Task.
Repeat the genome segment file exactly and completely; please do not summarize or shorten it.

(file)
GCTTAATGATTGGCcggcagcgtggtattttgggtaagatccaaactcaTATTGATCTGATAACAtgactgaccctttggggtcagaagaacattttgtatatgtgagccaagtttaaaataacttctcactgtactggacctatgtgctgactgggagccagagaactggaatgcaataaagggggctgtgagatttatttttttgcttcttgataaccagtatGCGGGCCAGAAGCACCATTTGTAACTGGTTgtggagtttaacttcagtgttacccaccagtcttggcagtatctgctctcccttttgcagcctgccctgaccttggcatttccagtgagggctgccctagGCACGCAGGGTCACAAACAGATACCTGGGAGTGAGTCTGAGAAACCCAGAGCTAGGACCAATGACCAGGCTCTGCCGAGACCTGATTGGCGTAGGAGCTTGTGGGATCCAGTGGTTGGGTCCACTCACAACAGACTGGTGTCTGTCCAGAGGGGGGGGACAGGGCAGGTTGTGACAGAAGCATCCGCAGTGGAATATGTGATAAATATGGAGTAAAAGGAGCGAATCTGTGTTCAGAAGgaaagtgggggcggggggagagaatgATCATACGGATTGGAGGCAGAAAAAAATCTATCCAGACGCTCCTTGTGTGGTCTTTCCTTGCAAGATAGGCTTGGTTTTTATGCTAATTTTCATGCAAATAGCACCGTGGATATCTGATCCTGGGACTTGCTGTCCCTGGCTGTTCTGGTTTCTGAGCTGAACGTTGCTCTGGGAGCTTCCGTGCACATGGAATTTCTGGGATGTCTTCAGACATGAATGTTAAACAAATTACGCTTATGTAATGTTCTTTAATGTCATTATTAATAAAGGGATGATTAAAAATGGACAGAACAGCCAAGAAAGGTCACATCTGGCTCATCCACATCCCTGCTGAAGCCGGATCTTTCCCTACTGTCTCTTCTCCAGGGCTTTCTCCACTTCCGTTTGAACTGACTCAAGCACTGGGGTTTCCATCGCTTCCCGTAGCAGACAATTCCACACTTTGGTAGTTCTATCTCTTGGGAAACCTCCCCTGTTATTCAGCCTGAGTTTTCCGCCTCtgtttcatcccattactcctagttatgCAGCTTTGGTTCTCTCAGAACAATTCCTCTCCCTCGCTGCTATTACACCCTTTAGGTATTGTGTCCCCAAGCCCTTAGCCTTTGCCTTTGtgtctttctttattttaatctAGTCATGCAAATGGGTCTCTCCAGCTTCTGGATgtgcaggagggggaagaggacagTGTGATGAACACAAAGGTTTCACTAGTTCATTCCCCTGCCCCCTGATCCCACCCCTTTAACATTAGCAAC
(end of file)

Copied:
GCTTAATGATTGGCcggcagcgtggtattttgggtaagatccaaactcaTATTGATCTGATAACAtgactgaccctttggggtcagaagaacattttgtatatgtgagccaagtttaaaataacttctcactgtactggacctatgtgctgactgggagccagagaactggaatgcaataaagggggctgtgagatttatttttttgcttcttgataaccagtatGCGGGCCAGAAGCACCATTTGTAACTGGTTgtggagtttaacttcagtgttacccaccagtcttggcagtatctgctctcccttttgcagcctgccctgaccttggcatttccagtgagggctgccctagGCACGCAGGGTCACAAACAGATACCTGGGAGTGAGTCTGAGAAACCCAGAGCTAGGACCAATGACCAGGCTCTGCCGAGACCTGATTGGCGTAGGAGCTTGTGGGATCCAGTGGTTGGGTCCACTCACAACAGACTGGTGTCTGTCCAGAGGGGGGGGACAGGGCAGGTTGTGACAGAAGCATCCGCAGTGGAATATGTGATAAATATGGAGTAAAAGGAGCGAATCTGTGTTCAGAAGgaaagtgggggcggggggagagaatgATCATACGGATTGGAGGCAGAAAAAAATCTATCCAGACGCTCCTTGTGTGGTCTTTCCTTGCAAGATAGGCTTGGTTTTTATGCTAATTTTCATGCAAATAGCACCGTGGATATCTGATCCTGGGACTTGCTGTCCCTGGCTGTTCTGGTTTCTGAGCTGAACGTTGCTCTGGGAGCTTCCGTGCACATGGAATTTCTGGGATGTCTTCAGACATGAATGTTAAACAAATTACGCTTATGTAATGTTCTTTAATGTCATTATTAATAAAGGGATGATTAAAAATGGACAGAACAGCCAAGAAAGGTCACATCTGGCTCATCCACATCCCTGCTGAAGCCGGATCTTTCCCTACTGTCTCTTCTCCAGGGCTTTCTCCACTTCCGTTTGAACTGACTCAAGCACTGGGGTTTCCATCGCTTCCCGTAGCAGACAATTCCACACTTTGGTAGTTCTATCTCTTGGGAAACCTCCCCTGTTATTCAGCCTGAGTTTTCCGCCTCtgtttcatcccattactcctagttatgCAGCTTTGGTTCTCTCAGAACAATTCCTCTCCCTCGCTGCTATTACACCCTTTAGGTATTGTGTCCCCAAGCCCTTAGCCTTTGCCTTTGtgtctttctttattttaatctAGTCATGCAAATGGGTCTCTCCAGCTTCTGGATgtgcaggagggggaagaggacagTGTGATGAACACAAAGGTTTCACTAGTTCATTCCCCTGCCCCCTGATCCCACCCCTTTAACATTAGCAAC